The Snyder Pow-Wow in Calavares county, CA was a real success this year, it seems from the large amount of vendors and visitors having fun there yesterday. I was a bit wowed when I got there as I hadn’t expected the event to be so large. It took me around an hour of wandering around just to find Bob (RHS1 member, coldwatergold). I won’t pretend I was in any hurry to get to his club’s tent after I got to the show, though. What an interesting array of rocks and fossils, not to mention a few other things I had to walk through to get to there. Bob’s tent, by the way, was the Calavares Rock and Gem Society tent. That was a fun bunch of folks to talk to.
There were a few pretty spectacular rocks in that place this year. I talked to many vendors who I hope we’ll see pictures from in the photo contest In June. I saw a few specimens that are spectacularly vote worth at the very least. It was also fun just standing around shooting the breeze with people who don’t give you the RCA dog head tilt when you say you’re “a rockhound”.
I saw the best piece of Graveryard plume I’ve ever seen there (and am really hoping to have that pic entered in the contest) and some of the nicest chunks of Virgin Valley black opal I’ve seen to date, too.
Thanks go out to Al who was at the Tuolumne Sunshine Mine display with owner, Gilbert Gonzalez. If the soapstone I get after talking to Al about “what to do” in this neck of the woods is anywhere near as nice as some of the specimens he had, I’m going to have a lot of fun on the find and afterward, too. Gilbert had a pretty spectacular display of gold there, too. I enjoyed that one.
The most spectacular display of the day, for me, was the tourmaline and sunstone display at the Spectrum Mine booth. The tourmalines were gorgeous, greens, pinks, watermelons, predominated. One pencil like and beautifully faceted raw crystal that went from green on one side to a watermelony pink was particularly striking. The sunstones were plentiful, with both cut and polished sunstones of the pink tones with copper inclusions. I caught a good look of their items just as they were packing for the day. When petite Jessica picked up that huge glass display with all those beautiful tourmalines in it and carried them to the back of her rig I held my breath a little bit. If she’d dropped that case, I know it would have brought a few tears to my eyes – I’m sure she’d have completely melted down.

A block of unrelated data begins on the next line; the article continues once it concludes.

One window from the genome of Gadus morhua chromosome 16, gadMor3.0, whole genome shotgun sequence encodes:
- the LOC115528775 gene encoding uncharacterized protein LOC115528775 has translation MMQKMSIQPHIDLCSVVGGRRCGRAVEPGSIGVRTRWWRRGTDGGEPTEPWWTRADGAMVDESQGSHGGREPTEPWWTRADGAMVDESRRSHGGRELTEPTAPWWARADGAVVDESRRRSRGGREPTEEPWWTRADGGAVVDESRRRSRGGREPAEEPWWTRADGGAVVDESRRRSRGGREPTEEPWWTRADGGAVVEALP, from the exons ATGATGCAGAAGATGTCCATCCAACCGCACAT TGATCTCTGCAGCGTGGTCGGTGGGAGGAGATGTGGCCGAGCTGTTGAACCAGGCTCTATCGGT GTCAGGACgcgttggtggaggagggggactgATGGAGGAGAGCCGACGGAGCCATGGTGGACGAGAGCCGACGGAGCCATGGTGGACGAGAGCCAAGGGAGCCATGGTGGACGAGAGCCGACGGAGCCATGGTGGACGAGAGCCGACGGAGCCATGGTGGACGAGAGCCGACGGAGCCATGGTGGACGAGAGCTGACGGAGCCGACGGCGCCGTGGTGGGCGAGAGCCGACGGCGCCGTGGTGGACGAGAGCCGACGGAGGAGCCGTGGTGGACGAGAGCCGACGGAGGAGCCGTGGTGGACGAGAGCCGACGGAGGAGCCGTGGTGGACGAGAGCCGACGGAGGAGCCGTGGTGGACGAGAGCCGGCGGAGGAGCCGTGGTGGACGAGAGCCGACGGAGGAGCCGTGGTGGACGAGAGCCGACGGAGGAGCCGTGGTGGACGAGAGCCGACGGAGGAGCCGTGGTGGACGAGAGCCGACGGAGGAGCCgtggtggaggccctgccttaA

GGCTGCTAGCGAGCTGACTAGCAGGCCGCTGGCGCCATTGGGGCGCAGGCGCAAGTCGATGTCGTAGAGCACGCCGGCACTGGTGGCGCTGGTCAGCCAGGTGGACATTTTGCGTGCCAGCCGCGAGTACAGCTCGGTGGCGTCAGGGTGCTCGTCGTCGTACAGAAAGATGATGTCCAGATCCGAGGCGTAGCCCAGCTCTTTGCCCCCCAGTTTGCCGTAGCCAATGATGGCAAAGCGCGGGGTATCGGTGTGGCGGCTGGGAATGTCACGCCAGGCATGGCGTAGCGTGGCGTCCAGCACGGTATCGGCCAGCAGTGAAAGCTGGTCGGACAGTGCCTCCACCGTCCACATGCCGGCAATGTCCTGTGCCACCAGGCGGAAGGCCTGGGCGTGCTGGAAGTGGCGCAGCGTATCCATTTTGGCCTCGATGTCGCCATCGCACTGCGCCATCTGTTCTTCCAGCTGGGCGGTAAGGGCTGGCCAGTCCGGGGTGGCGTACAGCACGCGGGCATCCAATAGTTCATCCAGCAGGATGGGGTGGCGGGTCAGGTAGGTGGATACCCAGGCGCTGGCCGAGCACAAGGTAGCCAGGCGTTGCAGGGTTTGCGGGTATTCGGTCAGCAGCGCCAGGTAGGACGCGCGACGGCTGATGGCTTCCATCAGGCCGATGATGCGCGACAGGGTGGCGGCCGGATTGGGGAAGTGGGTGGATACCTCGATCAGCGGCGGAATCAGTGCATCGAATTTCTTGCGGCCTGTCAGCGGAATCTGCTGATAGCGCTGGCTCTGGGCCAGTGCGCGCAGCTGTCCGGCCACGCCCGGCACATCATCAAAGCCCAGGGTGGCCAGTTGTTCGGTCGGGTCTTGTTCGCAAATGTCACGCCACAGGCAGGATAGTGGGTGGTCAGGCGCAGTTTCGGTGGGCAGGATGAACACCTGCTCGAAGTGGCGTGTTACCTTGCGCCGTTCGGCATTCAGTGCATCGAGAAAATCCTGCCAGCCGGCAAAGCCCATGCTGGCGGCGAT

The best part of the show apart from the people I met though was while people were packing their wares for the day and I was walking to the gate to leave. Okay some background is called for here.
A few years back in Idaho, I found this really neat little “rock” that sparkled like it had metal in it – I thought it was some different metal dusts cemented together from some sort of mining procedure or another. It was a pretty piece and so I took it home and never really looked at it under a light with a loupe.
So when I saw something just like it at the show, I ducked under the tent the folks were trying to shut down to find out what that thing was. Well it turned out to be corundum. So I came home and got that rock in the sun with a magnifier glass and it is phenomenal. The crystals are a too thin for lapidary, but as a display piece, it is beautiful. It was better “finding” it the second time than it was the first. I can’t believe I had it all this time and never looked at it closer. The metal shine on the faces completely disappears at some angles and allows me to see the sheer beauty of that blue. Next time I am in that area I can hope to find something a bit more phenomenal. At least I’ll recognize it for what it is even if I do see some metalic sparkles in the light.
I took a few pictures at the show but won’t know what turned out and what didn’t for a few days. It’s the first time I ever used that camera so I’m not sure how skilled my shooting was. Whatever turns out will be on the photo gallery in a few days. Maybe some more of my finds will, too as long as I have the camera accessible. The corundum, I’m afraid is going to have to wait until I can get a worthy shot of it and to do that I might have to find someone who knows more about photographing minerals than I do.
Until next time
Life’s Short, Rock Hard.